JACINDA TOWNSEND - SAINT MONKEY:  A NOVEL - $11.99 - - - I was in The Booksmith in Seneca, South Carolina bookstore and was not going to leave without taking this book with me. This is another independent bookstore, not black own yet, but I hear it will be soon. I'm sure due to the customer base there that there aren't that many African Americans living there, but, they are close to four major colleges, one is Clemson.  The school my daughter graduated and since I have poured out much money in this state and a hell of a lot in Clemson, I'm buying books from this independent bookstore.

A review from Joseph Berry - Saint Monkey is a spectacular and brilliant first novel by Jacinda Townsend. It's an engaging character study of two childhood friends that are trying to grow up and escape their predictable futures in their repressive small Kentucky home town. Part of the brilliance of this novel is how the author divides it into two separate stories of Audrey and Caroline, the two main characters. Not only does she successfully tell both of their stories, but she is able to switch up the writing and narration styles so the reader actually feels like they are experiencing the world through the eyes of both of these dynamic young women. By the end of this novel, you feel like you intimately know both characters and their families. I really connected with Audrey's longing to find love and a "greater" destiny than she could look forward to in 1950s Kentucky. At the same time, I really felt Caroline 's pain and struggle to take care of those she loved and her attempts to find a little love and comfort for herself. I don't want to give away any spoilers but the ending was both very surprising and fantastic. The book was so good that I would love to read more of their story. If you love good writing, storytelling, and deep complex characters this is the book for you. I think Ms. Townsend has a long illustrious literary career ahead of her and I already can't wait for her next novel. 
Saint Monkey: A Novel

ANN E. ROSS - WHEN AMBER GOT HER GROOVE BACK - FORMERLY MARK OF A GOOD MAN - 99 cents - - - Since I had read and scrupulously enjoyed her Billionaire Brides of Granite Falls series (I am having a hard time waiting for book 4 which comes out in August of this year.  What the hell is wrong with that.  I need the book now!!!)  I decided to read her others, this was my first and once again it was not a disappointed.  Now, it was not as juicy and plot driven as the Bride series, but, it was cute, loving, short, romantic and oh, so very sweet.  Amber is a divorced women of twins.  After her hubby was caught cheating, she is not interested in finding another.  Most women aren't at that point, but you never know when he will show up.  Mark, showed up and it was own. Yes, this may sound like How Stella Got Her Grove Back, but so what.  The story of women getting their groove back is back and not too soon.  Amber and Mark do the cha cha dance in the romance department, but as feelings abound in hearts and minds, they win.  Just so damn cute!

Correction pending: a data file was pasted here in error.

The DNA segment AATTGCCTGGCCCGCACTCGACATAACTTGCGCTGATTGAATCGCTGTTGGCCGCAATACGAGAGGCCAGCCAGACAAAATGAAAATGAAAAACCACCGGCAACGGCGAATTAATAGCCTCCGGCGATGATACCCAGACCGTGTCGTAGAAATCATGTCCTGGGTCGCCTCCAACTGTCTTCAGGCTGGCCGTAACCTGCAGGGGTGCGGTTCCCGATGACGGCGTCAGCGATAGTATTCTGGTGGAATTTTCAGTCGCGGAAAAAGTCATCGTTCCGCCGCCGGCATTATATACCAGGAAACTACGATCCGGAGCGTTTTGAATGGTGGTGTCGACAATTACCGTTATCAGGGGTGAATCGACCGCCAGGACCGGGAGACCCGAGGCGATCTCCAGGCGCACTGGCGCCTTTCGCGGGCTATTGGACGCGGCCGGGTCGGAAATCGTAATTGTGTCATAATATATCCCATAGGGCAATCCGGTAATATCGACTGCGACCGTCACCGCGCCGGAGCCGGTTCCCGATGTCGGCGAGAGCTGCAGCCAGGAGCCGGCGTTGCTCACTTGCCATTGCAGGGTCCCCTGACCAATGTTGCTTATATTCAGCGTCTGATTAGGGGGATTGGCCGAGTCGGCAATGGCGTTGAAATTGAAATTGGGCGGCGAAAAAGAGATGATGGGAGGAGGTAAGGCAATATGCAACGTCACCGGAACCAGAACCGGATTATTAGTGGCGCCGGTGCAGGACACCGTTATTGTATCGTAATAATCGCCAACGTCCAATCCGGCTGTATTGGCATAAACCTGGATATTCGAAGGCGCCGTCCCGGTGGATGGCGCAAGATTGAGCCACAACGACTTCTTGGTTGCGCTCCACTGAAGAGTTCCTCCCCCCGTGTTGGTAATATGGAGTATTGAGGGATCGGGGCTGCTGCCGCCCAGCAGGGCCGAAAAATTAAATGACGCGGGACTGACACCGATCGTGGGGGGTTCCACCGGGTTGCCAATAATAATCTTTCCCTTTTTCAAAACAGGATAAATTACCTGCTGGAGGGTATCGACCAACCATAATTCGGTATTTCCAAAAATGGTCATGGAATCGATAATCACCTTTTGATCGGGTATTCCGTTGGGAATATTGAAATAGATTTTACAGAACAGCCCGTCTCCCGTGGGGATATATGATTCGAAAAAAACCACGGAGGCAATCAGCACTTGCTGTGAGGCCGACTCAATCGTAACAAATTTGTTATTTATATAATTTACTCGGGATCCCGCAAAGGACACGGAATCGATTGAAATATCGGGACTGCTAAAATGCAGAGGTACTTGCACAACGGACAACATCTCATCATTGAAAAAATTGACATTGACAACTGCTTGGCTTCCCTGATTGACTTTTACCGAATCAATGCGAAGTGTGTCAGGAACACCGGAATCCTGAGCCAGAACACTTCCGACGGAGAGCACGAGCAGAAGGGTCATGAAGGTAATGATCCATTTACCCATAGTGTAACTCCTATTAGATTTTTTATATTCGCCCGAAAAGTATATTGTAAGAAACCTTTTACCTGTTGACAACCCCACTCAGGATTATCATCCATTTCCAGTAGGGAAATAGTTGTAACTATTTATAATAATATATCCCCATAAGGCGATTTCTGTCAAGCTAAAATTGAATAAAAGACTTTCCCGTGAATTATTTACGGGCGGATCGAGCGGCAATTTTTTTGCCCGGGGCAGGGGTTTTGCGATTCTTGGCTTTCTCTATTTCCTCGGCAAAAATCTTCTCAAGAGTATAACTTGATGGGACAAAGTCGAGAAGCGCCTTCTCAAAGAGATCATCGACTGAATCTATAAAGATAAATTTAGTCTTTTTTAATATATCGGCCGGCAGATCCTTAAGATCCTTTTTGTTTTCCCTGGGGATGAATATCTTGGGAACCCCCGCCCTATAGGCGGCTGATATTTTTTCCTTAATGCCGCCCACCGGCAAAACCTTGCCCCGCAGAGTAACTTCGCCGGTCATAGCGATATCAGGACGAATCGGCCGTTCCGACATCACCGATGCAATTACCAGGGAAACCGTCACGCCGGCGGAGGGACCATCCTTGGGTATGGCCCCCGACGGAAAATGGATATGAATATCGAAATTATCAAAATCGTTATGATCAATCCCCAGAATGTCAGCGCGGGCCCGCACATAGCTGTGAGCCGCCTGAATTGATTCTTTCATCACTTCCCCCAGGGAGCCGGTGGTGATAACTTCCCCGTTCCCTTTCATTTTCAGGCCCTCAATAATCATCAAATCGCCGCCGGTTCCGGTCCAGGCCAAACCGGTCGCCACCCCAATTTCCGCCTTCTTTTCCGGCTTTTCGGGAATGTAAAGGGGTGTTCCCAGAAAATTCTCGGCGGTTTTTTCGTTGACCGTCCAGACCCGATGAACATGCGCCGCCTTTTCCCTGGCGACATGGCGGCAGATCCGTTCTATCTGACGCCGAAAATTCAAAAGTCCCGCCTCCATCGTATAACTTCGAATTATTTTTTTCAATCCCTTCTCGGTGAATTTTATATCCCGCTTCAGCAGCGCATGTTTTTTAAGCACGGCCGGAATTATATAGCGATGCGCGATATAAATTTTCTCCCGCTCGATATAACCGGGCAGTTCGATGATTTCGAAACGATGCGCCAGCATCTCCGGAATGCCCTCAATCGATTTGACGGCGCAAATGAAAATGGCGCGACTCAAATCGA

When Amber Got Her Groove Back - Formerly Mark of a Good Man

Got to get one in for Black History Year: 

CONNIE BRISCOE - P. G. COUNTY - $6.99 - - 
As someone who grew up in DC and lived in PG County, I grabbed this book and ran.  There is an upper class, African-American community in PG, Mitchellville, Maryland. They have been hit just like everyone else due to the economy, just not as hard as the rest of us.  It is one of the most affluent and predominantly African American communities in the US.  Yes, I said it, US!!  So, I know when I speak that this book was labeled fiction, but the characters, Barbara and her wandering husband (think of the prior owner of BET Bob Johnson) and Jolene, materialist nut and the other woman he wants.  A middle class hair salon owner who lives just outside the fancy community, Pearl, a divorcee, who can’t stand her son’s “white” girlfriend, (think Loretta Devine character and her son in Waiting to Exhale). Who also becomes attractive to Jolene’s husband, but not on purpose.  As the front cover states, “Peyton Place, Dallas, Dynasty for the twenty-first century.”  That soap opera did not know that their drama was freaking calm compared to this book, nothing close.  You know there are secrets and they will surface, they always do and more drama to come.  Reality TV and Lifetime could have used this book instead of some of the crap on TV.  Connie Briscoe is a seriously good story teller and can literally bring the characters to life to the point you start to look around and think, did she write reality TV before it was on TV?  Maybe she saw something we didn’t.
P. G. County